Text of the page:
Making sense of Hysterectomy
The project inquire how aspects of modern identity and bodily being are constructed in stories of hysterectomy. Is there, both individually and culturally, significant ideas about femininity as strongly embedded in the uterus? Or is this more or less a cultural stereotype with no significance for todays individual selves and medical practices?
About the project
To remove the uterus is one of the most common operations in gynaecological departments. The knowledge on the individual effects of this operation is however very limited. So is also the knowledge on how hysterectomy in the medical institution (textbooks, surgical teqniques, patient information) are understood and culturally framed.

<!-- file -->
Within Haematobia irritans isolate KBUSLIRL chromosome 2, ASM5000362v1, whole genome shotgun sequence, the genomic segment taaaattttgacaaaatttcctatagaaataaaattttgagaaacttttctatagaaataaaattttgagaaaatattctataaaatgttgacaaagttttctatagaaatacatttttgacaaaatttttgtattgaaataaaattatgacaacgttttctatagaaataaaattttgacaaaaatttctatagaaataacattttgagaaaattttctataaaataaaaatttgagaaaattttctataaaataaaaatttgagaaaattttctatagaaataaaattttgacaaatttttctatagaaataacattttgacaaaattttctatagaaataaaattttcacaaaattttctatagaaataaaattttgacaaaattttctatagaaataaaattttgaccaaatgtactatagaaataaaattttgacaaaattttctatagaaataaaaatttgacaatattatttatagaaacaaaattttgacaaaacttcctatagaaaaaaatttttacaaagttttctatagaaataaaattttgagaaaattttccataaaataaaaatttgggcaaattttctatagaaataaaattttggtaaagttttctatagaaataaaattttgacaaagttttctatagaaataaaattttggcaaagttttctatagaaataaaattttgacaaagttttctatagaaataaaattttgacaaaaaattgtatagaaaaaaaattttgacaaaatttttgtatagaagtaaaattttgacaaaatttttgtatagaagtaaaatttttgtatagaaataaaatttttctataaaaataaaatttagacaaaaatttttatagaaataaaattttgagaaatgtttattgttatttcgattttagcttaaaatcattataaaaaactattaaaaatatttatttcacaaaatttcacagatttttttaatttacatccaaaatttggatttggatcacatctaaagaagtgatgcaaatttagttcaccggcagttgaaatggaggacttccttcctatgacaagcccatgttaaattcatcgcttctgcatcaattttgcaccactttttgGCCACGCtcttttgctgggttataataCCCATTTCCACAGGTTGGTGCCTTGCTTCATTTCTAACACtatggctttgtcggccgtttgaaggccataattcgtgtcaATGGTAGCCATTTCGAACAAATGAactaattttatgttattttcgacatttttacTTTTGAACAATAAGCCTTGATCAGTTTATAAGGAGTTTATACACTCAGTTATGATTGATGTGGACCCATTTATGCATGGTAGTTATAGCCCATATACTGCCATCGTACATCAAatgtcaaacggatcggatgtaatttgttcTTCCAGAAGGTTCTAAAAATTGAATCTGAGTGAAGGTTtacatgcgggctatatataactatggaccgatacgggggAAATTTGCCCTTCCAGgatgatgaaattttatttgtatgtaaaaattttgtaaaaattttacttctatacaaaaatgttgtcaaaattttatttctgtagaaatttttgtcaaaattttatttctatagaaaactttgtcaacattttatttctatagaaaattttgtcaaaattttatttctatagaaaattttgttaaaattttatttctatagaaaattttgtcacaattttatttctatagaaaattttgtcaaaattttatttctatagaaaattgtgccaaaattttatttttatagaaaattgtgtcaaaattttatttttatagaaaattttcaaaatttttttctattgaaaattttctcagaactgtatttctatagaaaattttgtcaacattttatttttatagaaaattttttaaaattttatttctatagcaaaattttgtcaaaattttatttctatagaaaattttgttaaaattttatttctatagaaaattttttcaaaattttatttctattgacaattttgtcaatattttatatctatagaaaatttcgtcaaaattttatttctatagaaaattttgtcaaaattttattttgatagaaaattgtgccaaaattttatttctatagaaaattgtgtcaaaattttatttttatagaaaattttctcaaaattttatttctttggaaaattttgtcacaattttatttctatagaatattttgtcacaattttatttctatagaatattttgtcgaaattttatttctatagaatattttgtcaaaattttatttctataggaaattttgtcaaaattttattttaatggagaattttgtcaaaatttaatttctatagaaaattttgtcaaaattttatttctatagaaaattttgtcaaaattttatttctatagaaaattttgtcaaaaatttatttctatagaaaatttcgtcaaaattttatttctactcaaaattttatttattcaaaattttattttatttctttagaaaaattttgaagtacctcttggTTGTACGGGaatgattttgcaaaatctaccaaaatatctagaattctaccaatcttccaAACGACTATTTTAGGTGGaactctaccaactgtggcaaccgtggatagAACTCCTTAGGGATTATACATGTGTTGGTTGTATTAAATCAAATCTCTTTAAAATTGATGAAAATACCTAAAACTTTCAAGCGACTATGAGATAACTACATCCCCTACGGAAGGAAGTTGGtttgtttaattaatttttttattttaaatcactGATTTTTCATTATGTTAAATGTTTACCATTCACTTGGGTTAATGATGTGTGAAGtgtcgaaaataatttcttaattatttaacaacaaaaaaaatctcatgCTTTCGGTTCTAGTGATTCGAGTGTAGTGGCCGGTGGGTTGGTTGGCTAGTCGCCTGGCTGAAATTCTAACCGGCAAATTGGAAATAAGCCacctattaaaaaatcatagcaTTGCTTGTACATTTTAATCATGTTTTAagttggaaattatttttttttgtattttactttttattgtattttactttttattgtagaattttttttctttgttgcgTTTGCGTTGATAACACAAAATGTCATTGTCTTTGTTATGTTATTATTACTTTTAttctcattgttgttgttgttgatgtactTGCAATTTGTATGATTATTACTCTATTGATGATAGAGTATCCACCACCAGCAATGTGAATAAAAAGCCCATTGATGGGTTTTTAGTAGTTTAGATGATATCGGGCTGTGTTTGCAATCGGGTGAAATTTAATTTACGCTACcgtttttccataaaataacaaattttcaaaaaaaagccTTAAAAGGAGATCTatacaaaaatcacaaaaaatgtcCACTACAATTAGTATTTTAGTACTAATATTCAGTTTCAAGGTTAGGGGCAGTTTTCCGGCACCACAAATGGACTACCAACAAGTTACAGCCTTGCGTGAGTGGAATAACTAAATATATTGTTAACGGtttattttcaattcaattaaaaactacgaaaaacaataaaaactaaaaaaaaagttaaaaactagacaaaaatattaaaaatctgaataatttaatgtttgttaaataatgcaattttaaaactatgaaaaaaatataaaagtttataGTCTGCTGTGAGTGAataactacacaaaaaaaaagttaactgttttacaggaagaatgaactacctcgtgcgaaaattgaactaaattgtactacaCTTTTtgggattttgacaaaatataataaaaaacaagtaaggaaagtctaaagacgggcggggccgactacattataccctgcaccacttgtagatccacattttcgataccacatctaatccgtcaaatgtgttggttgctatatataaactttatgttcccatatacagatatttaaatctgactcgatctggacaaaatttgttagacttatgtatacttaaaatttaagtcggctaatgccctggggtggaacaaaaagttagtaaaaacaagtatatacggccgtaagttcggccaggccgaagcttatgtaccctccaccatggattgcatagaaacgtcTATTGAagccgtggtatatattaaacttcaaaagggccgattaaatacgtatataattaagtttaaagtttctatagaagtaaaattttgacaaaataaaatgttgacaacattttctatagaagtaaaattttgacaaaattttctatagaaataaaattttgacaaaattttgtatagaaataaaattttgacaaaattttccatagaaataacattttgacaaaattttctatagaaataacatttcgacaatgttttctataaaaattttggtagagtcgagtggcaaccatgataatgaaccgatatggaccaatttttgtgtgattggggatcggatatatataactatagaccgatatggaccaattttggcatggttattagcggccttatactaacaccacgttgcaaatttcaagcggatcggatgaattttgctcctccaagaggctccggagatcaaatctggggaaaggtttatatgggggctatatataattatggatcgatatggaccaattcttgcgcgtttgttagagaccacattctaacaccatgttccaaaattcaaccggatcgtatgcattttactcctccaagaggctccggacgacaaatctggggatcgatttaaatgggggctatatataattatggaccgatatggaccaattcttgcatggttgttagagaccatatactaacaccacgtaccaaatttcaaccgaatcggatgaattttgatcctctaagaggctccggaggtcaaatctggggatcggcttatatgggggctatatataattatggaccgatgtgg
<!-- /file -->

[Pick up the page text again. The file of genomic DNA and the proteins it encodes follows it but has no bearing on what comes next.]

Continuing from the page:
The project is framed by theoretical positions in which gender and illness are associated with processes of doing femininity and masculinity as well as positions arguing the significance of gendered bodily differences.
- Kari Nyheim Solbrække and Hilde Bondevik: Absent organs—Present selves: Exploring embodiment and gender identity in young Norwegian women’s accounts of hysterectomy Int J Qualitative Stud Health Well-being 2015, 10: 26720 -
- Kari Nyheim Solbrække and Geir Lorem: Breast-cancer-isation explored: Social experiences of gynaecological cancer in a Norwegian context. Sosiology of Health and Illness 2016
- University of Oslo
- Professor Berit Schei, St.Olavs hospital,
- Donna McCormack, Glasgow’s Medical Humanities Research Centre
Project start and finish
- 2012 - 2016